Ismaeel Ahmed: The Rule of Law or the law of the ruler? (Y! Policy Hub)

by  Ismaeel Ahmed

Ismaeel-Ahmed-Y-Policy-Hub

There are numerous situations to cite as examples of the aberration of the principle of Rule of Law in the last fourteen years of civilian rule; the Salami saga will go down in history as one the most disgraceful acts of aberrations, not only the superiority of the law, but even the sanctity of justice.

From time immemorial, man has always strived to create a balance and equality in what appears to be an increasingly unbalanced and unequal world; a community out of a society, an order out of a chaos, a structure out of a barren space, a governor from the ungoverned, freedom from tyranny and democracy from monarchy. In a democracy, somehow man thinks he has found a balance that will equalise all persons; the Rule of Law. The notion that all men who are equal before the same thing should be equal unto each other gave birth to the idea of a set of laws not men, to govern societies.

Democracy, at least on paper, guarantees some certain benefits that no other type of structural governance does; the right to determine how you are governed but most importantly, who governs you. The biggest selling point of Democracy by its most ardent proponents is the cardinal principle of the Rule of Law.

The Rule of Law basically means the superiority of laws over men. The  subjectivity of every individual, group or institution within a defined parameters to a set of laws and rules that is blind to privileges and titles and that confers an equal status to all and sundry within its domain. It is this selling point that has won over many countries to the fold of democratic rule of which Nigeria was among them in the 1960’s. 53 years on however, in a democratic dispensation the true definition of democracy and it’s foundational principle of Rule of Law has been tested and stretched to limits that will make even the most despotic regimes envious.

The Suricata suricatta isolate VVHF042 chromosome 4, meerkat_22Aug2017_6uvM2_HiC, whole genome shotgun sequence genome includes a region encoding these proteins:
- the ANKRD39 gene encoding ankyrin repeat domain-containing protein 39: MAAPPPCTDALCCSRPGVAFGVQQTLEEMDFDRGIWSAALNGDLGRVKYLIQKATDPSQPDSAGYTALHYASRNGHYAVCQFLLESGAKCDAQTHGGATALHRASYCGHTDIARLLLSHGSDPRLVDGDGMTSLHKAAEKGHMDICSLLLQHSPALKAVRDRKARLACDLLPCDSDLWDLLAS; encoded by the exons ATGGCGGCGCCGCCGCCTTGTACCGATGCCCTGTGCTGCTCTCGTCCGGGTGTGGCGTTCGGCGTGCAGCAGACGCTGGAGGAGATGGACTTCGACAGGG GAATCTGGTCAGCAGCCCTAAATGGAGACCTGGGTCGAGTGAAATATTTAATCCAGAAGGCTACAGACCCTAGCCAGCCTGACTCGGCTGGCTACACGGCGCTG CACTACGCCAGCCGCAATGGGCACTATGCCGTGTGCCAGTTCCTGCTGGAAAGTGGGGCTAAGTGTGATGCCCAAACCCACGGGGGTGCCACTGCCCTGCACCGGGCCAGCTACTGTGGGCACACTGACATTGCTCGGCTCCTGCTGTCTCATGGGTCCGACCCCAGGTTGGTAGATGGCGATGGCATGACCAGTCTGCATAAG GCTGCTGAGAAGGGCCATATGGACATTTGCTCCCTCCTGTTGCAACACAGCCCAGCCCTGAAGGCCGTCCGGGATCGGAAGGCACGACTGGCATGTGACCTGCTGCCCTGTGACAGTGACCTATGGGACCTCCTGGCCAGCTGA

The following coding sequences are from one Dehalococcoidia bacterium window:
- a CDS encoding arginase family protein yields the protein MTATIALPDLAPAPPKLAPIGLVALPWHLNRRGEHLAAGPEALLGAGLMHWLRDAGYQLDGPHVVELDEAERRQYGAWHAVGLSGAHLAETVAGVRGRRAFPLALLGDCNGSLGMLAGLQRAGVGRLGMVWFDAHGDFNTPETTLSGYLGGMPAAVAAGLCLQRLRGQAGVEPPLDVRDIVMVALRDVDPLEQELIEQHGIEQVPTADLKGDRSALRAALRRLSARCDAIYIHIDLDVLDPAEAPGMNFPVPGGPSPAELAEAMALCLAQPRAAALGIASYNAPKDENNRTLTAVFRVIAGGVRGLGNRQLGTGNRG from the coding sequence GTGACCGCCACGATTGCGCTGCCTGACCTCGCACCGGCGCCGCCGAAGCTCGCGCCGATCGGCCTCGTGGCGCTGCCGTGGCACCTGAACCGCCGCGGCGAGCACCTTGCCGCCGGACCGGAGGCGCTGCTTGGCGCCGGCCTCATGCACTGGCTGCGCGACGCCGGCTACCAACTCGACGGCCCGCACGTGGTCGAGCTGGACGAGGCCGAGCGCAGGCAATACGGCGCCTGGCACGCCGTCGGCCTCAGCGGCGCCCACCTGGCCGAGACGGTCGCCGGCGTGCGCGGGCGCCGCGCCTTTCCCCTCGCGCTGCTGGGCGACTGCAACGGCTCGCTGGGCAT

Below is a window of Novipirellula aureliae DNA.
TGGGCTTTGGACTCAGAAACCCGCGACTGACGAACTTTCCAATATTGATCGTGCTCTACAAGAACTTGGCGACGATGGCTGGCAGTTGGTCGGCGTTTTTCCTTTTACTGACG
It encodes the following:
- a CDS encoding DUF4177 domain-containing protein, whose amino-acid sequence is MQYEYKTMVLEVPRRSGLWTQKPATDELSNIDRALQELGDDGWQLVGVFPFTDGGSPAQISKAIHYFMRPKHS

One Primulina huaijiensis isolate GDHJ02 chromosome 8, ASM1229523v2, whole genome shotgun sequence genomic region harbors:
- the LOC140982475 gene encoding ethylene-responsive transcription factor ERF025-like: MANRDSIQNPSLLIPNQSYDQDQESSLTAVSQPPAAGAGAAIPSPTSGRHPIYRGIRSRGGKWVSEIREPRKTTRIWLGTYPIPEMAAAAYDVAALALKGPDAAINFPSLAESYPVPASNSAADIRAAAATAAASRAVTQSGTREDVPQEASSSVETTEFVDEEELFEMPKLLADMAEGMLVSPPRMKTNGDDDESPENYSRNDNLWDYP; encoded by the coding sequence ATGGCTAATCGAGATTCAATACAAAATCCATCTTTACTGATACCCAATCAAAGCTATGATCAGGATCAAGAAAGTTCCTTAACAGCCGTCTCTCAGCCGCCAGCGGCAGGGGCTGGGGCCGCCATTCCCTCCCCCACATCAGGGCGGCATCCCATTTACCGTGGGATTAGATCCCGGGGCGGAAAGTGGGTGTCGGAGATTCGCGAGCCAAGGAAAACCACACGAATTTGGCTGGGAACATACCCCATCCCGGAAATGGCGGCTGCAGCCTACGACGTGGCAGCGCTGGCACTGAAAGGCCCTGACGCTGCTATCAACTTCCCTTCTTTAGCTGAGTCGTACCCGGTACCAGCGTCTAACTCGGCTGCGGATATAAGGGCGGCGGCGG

There are numerous situations to cite as examples of the aberration of the principle of Rule of Law in the last fourteen years of civilian rule; the Salami saga will go down in history as one the most disgraceful acts of aberrations, not only the superiority of the law, but even the sanctity of justice. The Bola Ige murder, where the prime suspect who was under police custody won a senatorial election and was released to go and serve his full term in the senate. Then there is the Chris Ngige- Ifeanyi Ubah debacle in Anambra, where a sitting president admitted to a confused country that he called for a truce between a kidnapped incumbent Governor and the kidnapper, who was clearly more powerful than the Governor even in the eyes of the president.

The most recent of this ignominious acts is the attempt by the Nigerian police to stop some INCUMBENT governors who are tagged “rebels” to their party, not their country, from holding a meeting in a residence owned by a state government. I am a lawyer albeit a young one, but I do know there is no section or provision either in the constitution of the FRN or the Police Act, that empowers a police constable (DPO) to force himself into a private residence (a Governors lodge is privy only to a sitting Governor) to disrupt a meeting of a peaceful association of like minded individuals who are immunity-clad by the way, on a subject of which is still before the court and without a search warrant. Now, I know politics can be nasty and petty, but when law enforcement agents are involved then it becomes a matter of standard procedure and rule of law. Law enforcement agents are by default suppose to obey the letters of the law not the utterance of the ruler. Where the ruler, in a civilian dispensation feels that his words and ways are laws, the dangerous trend of a chaotic decay has been set that may result in to the crumbling of the democratic infrastructure and brutish state of a lawless society. For even in the jungle, the Lion became King by hunting out of need not out of greed. It is only when the rule is superior that the ruler is secured.

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Barr. Ismaeel Ahmed holds a Law Degree (LL.B) from University of Abuja, a Master of Arts Degree in International Relations and Diplomacy from Webster University, St. Louis, Missouri, United States of America.

Ahmed also holds a Masters of Law (LLM) from the University of Chicago, USA. He is a lawyer and a politician. He is currently the chairman of the All Progressives Youth Forum (APYF), a Youth body under the newly registered APC.

 

Op-ed pieces and contributions are the opinions of the writers only and do not represent the opinions of Y!/YNaija.

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